Now I am certain of success. I go down with the water and come up with the water. I follow it and
forget myself. I survive because I don't struggle against the water's superior power. That's all."

When we learn to work with our own Inner Nature, and with the natural laws operating around us, we reach the level of Wu Wei. Then we work with the natural order of things and operate on the principle of minimal effort. Since the natural world follows that principle, it does not make mistakes.

15 March 2018

Bisy Backson, or how not to achieve a goal...

Most of us are busy all the time, setting our goals, making our resolutions, and acting on them all the time to achieve our goals and meet our resolutions. We feel frustrated when we are not doing anything.

As this story illustrates, sometimes we can achieve our goals by simply doing nothing.

There was a man who disliked seeing his footprints and his shadow. He decided to escape from them,
and began to run. But as he ran along, more footprints appeared, while his shadow easily kept up with him. Thinking he was going too slowly, he ran faster and faster without stopping, until he finally collapsed from exhaustion and died.

If he had stood still, there would have been no footprints. If he had rested in the shade, his shadow would have disappeared.

Sometimes, no action is the best action.

You always see this phenomenon play out in stock market investing. There are people who cannot sit idle if they have cash on hand. They have to trade or they have to invest. Other than making their brokers rich by frequent trading, or missing out on potential multibaggers, they achieve nothing. Then there are others who have to take medicines even for common cold. They have not heard of the statement, 'If you take medicines for common cold, you will be cured in a week. If you do not take any medicines, it will be cured in seven days'. Most of us are like ants, always doing something, always moving aimlessly, hitting into someone, missing directions....

Action, action, action....That is the buzzword.

I had a chance to work in Dalal Street in Mumbai. If there is one place in India, where the maxim of aimless action is most prevalent, it is in this financial nerve centre of India. People are always moving, hither and thither, mumbling to themselves, talking excitedly on their mobile phones, bumping on to passers by, navigate thru the honking vehicles who compete for the tiny space...

Boy, it is chaos....with a capital C....

But constant action do not help you. As the story of 'Sleeping point' shows, you have to act to the point that you can sleep well at night. Action is worthless beyond that point.

Sometimes no action is the best action....

A fly can't bird, but a bird can fly.....

As per Tao philosophy, everything has an inner nature, a purpose. The challenge is to identify the inner nature and apply it to our benefit.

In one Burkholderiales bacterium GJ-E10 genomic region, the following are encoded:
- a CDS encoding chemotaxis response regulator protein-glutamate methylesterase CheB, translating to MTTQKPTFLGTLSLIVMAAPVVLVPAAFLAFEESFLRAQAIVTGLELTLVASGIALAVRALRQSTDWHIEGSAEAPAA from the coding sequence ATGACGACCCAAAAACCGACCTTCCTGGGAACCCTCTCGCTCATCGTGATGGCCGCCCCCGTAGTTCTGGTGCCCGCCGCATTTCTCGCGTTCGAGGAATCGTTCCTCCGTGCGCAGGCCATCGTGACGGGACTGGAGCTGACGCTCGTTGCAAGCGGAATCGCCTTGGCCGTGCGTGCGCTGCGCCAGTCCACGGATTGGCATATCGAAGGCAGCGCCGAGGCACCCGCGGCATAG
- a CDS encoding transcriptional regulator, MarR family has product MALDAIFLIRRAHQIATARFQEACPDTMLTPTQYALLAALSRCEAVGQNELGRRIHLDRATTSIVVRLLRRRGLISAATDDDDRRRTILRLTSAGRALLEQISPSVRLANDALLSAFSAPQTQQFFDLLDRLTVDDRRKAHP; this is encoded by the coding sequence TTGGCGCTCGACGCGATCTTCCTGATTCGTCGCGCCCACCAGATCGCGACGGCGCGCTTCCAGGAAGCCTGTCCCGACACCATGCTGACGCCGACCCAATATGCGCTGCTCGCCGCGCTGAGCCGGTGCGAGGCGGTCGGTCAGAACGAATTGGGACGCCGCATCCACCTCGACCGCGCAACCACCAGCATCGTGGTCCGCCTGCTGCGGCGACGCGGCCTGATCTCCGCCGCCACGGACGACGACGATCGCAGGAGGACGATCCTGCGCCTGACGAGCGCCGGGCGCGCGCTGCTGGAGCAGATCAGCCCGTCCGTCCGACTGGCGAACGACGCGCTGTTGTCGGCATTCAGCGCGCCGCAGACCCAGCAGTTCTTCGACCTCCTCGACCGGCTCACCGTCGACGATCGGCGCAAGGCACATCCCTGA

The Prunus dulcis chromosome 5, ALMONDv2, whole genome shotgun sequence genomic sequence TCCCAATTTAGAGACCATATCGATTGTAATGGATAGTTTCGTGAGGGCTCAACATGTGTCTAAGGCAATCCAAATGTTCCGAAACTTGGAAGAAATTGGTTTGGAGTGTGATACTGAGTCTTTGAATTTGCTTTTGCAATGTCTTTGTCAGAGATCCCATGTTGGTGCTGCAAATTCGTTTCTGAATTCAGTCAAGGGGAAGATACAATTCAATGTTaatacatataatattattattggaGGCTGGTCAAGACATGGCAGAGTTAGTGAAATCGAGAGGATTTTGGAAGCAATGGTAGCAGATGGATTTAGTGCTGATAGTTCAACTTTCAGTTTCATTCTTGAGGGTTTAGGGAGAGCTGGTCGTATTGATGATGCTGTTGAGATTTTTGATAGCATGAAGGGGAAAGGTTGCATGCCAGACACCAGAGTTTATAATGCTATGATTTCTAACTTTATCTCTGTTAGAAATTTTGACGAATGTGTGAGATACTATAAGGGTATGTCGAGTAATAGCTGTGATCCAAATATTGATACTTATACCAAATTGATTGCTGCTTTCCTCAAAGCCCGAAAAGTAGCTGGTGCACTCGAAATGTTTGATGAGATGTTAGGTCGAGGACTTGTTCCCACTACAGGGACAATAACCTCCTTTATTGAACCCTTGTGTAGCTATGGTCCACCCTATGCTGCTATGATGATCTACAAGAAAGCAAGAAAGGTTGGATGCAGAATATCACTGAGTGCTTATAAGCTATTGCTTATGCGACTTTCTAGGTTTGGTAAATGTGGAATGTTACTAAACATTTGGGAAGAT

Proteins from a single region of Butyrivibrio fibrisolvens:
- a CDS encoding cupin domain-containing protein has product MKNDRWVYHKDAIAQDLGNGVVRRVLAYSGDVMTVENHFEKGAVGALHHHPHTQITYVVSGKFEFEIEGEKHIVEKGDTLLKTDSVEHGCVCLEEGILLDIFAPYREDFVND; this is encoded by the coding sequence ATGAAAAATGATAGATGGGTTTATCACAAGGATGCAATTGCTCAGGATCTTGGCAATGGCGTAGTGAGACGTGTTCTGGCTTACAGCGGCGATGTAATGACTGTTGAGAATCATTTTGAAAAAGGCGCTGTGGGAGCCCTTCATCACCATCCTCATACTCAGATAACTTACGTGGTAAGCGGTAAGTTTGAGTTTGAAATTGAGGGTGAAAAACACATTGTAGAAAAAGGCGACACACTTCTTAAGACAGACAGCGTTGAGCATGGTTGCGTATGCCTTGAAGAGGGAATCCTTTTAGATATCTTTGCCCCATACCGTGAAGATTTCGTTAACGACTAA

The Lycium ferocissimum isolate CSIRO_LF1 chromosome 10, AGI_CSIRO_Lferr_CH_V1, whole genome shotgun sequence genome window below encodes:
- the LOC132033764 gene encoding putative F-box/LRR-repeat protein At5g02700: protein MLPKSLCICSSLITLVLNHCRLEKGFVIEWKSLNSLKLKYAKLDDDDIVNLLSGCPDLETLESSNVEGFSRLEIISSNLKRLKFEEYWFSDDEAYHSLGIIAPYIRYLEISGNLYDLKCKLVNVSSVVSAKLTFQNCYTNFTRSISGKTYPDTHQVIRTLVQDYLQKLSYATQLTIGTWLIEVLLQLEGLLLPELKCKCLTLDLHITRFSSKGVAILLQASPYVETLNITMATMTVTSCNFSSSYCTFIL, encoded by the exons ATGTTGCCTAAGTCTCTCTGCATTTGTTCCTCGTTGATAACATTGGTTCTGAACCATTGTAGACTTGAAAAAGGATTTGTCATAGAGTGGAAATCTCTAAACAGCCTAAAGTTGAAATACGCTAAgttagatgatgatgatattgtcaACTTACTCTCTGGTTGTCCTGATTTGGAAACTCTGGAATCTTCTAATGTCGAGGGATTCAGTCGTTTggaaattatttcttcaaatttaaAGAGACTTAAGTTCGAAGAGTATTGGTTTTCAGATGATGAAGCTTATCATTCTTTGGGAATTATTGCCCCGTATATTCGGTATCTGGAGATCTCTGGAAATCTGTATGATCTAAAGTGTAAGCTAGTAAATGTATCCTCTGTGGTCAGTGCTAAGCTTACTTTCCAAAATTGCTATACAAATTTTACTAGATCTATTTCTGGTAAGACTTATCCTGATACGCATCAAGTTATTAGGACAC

This is illustrated by this beautiful story by Chuang-tse...

Hui-tse said to Chuang-tse, "I have a large tree which no carpenter can cut into lumber. Its branches  and trunk are crooked and tough, covered with bumps and depressions. No builder would turn his head to look at it. Your teachings are the same—useless, without value. Therefore, no one pays attention to them."

"As you know," Chuang-tse replied, "a cat is very skilled at capturing its prey. Crouching low, it can leap in any direction, pursuing'whatever it is after. But when its attention is focused on such things, it can be easily caught with a net. On the other hand, a huge yak is not easily caught or overcome. It stands like a stone, or a cloud in the sky. But for all its strength, it cannot catch a mouse.

"You complain that your tree is not valuable as lumber. But you could make use of the shade it provides, rest under its sheltering branches, and stroll beneath it, admiring its character and appearance.

Since it would not be endangered by an axe, what could threaten its existence? It is useless to you only because you want to make it into something else and do not use it in its proper way."

In other words, everything has its own place and function. That applies to people, although many don't seem to realize it, stuck as they are in the wrong job, the wrong marriage, or the wrong house. When you know and respect your own Inner Nature, you know where you belong. You also know where you don't belong.

The story of House Burglar turned Soldier....

As intelligent people, we are always trying to analyse our emotions and habits, then judging them to be good or bad, and then trying to improve ourselves by trying to get rid of the perceived bad habits or emotions.

Sooner or later, we are bound to discover some things about ourselves that we don't like. But once we see they're there, we can decide what we want to do with them. Do we want to get rid of them completely, change them into other things, or use them in beneficial ways? The last two approaches

The poem of Winnie the Pooh...

On Monday, when the sun is hot